These Shakespeare update films usually do nothing for me at all. While I have a certain fondness for one of them, mostly they are the work of people who think they are far more clever than they are, and the result is a kind of irritatingly smug ego-effort, rather than an attempt at broadening appreciation of The Bard.
The negatives involved with these works don’t seem like the sort of thing Joss Whedon is liable to be guilty of, and good or bad, he’s just the guy to get truly massive numbers of people to perhaps scratch their chin while walking out of the theater, and muse, “Shakespeare you say?”
A curious effort in more ways than one, Much Ado About Nothing was shot in under two weeks, and without changing the text. It’s sure to be an interesting ride watching the response as we near this film’s release, and I can’t wait. Unfortunately, we’ve only got the one image so far.
MUCH ADO ABOUT NOTHING will be a joint theatrical release by Lionsgate and Roadside Attractions; release date June 7, 2013
The Shakespeare classic comedy was adapted and directed with a contemporary spin by Joss Whedon (THE AVENGERS, last year’s Lionsgate release THE CABIN IN THE WOODS) starring Amy Acker, Alexis Denisof, Nathan Fillion, Fran Kranz, Jillian Morgese, Sean Maher, Clark Gregg, and Reed Diamond. Kai Cole and Joss Whedon produced the film through Bellwether films, with Daniel Kaminsky serving as a co-producer.
Shakespeare’s classic comedy is given a contemporary spin in Joss Whedon’s film, “Much Ado About Nothing”. Shot in just 12 days (and using the original text), the story of sparring lovers Beatrice and Benedick offers a dark, sexy and occasionally absurd view of the intricate game that is love.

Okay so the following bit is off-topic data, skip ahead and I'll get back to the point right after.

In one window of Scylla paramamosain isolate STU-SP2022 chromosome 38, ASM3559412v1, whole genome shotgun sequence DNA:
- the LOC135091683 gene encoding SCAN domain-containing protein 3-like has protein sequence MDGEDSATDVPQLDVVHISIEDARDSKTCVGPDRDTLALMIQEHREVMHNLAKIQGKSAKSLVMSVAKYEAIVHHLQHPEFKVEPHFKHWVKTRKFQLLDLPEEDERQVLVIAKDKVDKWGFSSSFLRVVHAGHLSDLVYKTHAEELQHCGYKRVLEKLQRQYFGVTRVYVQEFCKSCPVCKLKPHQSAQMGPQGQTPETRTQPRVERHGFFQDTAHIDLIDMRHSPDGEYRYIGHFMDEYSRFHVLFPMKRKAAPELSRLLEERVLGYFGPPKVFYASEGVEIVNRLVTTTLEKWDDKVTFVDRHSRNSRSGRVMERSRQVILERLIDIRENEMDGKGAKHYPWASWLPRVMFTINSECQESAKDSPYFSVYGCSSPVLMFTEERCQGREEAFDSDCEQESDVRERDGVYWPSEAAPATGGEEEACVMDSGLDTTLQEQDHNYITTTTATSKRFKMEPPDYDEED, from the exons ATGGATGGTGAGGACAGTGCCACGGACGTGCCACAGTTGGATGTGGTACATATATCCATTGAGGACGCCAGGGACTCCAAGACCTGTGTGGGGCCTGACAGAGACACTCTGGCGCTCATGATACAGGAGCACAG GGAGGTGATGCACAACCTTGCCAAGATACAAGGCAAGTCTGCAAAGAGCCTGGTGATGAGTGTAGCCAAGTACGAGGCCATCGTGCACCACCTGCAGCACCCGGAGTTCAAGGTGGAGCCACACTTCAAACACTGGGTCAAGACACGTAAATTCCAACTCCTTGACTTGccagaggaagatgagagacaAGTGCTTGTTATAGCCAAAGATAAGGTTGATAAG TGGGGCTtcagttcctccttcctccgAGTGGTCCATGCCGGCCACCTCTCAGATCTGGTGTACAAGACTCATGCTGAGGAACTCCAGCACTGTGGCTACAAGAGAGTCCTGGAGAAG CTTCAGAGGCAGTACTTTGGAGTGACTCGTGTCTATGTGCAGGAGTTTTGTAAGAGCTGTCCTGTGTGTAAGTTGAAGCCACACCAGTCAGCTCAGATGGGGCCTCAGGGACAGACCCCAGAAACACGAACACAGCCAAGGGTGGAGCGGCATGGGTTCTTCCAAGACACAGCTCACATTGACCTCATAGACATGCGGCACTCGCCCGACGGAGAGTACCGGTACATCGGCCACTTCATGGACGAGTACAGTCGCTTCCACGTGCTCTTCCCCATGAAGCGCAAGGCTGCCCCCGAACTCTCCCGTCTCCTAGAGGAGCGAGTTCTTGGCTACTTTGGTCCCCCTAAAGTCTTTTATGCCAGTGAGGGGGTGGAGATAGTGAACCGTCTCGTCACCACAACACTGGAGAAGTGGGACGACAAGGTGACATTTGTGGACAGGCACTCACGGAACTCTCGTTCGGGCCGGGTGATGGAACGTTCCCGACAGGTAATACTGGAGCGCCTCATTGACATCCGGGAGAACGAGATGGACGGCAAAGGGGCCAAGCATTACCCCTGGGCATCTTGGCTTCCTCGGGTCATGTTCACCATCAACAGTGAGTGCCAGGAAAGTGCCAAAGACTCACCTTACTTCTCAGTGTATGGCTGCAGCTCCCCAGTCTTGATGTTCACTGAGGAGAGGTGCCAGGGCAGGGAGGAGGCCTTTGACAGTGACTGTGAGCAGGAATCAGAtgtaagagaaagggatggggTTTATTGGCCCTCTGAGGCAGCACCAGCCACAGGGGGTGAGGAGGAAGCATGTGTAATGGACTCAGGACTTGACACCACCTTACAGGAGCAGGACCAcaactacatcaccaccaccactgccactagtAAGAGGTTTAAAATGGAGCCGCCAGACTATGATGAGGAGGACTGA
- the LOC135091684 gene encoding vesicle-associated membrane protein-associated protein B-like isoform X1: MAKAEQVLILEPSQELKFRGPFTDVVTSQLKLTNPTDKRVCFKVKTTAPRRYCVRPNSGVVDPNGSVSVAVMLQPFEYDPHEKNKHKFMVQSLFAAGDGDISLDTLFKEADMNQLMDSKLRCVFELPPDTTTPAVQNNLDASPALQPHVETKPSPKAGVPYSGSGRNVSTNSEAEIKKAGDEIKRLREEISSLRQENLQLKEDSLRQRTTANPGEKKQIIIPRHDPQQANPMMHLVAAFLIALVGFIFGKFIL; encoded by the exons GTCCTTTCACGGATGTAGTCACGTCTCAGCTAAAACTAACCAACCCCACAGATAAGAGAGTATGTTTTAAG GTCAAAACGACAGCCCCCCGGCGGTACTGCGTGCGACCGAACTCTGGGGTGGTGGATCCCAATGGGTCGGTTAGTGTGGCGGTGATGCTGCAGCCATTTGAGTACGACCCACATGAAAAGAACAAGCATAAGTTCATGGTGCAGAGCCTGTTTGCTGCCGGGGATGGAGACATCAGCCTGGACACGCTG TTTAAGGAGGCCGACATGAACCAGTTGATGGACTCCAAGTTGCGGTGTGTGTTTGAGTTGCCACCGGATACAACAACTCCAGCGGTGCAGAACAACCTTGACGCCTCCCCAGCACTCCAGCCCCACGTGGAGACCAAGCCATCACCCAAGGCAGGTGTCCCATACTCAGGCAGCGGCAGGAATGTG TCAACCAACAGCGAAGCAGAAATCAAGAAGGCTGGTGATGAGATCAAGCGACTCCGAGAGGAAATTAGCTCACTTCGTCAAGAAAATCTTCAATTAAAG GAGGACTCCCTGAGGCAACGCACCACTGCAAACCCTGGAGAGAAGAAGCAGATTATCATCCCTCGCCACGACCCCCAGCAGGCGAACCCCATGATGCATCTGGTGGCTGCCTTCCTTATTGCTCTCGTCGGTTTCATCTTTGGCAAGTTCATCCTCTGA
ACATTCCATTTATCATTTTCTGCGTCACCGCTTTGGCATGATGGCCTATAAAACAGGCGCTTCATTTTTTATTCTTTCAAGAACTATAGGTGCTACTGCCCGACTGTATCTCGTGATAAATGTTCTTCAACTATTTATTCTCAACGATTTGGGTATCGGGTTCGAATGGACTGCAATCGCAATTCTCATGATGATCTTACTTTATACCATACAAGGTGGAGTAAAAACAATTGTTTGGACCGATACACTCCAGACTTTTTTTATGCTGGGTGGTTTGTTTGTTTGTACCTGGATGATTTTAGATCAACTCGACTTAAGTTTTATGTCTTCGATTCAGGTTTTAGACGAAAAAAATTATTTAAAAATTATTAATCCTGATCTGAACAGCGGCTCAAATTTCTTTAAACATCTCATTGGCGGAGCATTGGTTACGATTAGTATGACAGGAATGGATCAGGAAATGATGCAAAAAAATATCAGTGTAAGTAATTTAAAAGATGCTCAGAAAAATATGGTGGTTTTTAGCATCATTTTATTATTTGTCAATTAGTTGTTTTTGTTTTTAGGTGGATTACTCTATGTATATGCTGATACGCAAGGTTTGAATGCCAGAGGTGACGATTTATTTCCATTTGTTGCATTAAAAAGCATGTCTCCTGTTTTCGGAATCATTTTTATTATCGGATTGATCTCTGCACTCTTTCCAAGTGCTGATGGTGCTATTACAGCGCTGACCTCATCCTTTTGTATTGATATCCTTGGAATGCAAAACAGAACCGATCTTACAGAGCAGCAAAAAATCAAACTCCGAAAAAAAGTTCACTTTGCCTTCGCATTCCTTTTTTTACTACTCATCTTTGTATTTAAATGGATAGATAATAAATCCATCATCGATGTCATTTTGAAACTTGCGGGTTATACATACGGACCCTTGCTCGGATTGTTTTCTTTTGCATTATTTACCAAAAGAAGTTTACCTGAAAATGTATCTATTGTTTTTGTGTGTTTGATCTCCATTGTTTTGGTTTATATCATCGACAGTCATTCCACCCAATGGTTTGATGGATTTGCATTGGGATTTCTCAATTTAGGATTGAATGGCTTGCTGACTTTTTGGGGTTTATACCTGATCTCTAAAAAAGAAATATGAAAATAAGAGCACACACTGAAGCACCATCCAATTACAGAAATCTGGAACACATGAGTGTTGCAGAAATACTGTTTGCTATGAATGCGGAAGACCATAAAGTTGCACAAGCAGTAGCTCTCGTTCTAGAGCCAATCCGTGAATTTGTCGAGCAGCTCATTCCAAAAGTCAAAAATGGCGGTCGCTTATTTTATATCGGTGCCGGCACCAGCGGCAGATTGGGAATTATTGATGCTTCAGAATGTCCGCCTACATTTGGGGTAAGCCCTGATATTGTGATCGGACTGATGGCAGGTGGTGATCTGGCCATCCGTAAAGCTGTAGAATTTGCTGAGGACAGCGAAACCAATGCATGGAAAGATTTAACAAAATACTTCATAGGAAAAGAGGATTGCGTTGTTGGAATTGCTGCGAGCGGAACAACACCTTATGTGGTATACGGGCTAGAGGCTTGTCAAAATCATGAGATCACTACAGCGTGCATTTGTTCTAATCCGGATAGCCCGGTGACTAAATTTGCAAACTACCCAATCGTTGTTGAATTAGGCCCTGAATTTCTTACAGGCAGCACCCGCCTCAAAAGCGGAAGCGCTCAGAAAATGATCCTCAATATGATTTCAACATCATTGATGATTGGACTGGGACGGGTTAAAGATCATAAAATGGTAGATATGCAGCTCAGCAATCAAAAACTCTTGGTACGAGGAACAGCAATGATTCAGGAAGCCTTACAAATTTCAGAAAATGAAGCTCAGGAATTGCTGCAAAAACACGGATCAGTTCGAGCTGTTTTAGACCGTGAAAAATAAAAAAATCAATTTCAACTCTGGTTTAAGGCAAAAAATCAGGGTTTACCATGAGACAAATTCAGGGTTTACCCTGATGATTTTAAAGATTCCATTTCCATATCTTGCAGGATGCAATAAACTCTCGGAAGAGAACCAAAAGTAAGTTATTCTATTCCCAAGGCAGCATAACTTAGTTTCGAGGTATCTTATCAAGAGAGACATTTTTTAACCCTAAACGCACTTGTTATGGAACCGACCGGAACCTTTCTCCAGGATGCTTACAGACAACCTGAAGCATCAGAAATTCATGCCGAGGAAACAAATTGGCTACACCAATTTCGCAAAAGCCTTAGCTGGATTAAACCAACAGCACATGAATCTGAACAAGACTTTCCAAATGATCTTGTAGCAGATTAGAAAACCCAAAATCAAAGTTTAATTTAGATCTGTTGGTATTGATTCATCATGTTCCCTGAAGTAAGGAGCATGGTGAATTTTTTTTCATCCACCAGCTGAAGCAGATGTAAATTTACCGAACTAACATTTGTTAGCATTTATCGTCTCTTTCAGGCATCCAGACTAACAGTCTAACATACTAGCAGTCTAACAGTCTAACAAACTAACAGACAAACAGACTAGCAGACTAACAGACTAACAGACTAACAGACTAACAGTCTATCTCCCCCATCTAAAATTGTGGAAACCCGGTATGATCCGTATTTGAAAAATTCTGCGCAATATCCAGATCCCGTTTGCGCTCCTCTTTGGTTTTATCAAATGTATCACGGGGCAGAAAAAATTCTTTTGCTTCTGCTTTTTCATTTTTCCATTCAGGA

Writer, director, and producer Joss Whedon hits the big screen again with this inventive, modern-day version of one of William Shakespeare’s most beloved plays. Claudio (Fran Kranz) and Benedick (Alexis Denisof ) have just returned home to Messina after a successful campaign abroad. When earnest Claudio announces his adoration for the lovely Hero (Jillian Morgese), daughter of Messina’s governor Leonato (Clark Gregg), the acid-tongued Benedick teases him mercilessly.
Benedick’s scorn for love is matched by that of his long-time nemesis and verbal sparring partner Beatrice (Amy Acker), Leonato’s niece. As the lovestruck Claudio and Hero make plans to marry, Benedick and Beatrice resume the “merry war” of insults they have long waged. Yet there are many who believe that for all their antagonism – or even because of it – this pair of incessantly sniping cynics is surely meant to be a couple. As matchmaking schemes are put into play and disguises are donned, loathing and love soon prove to be close cousins.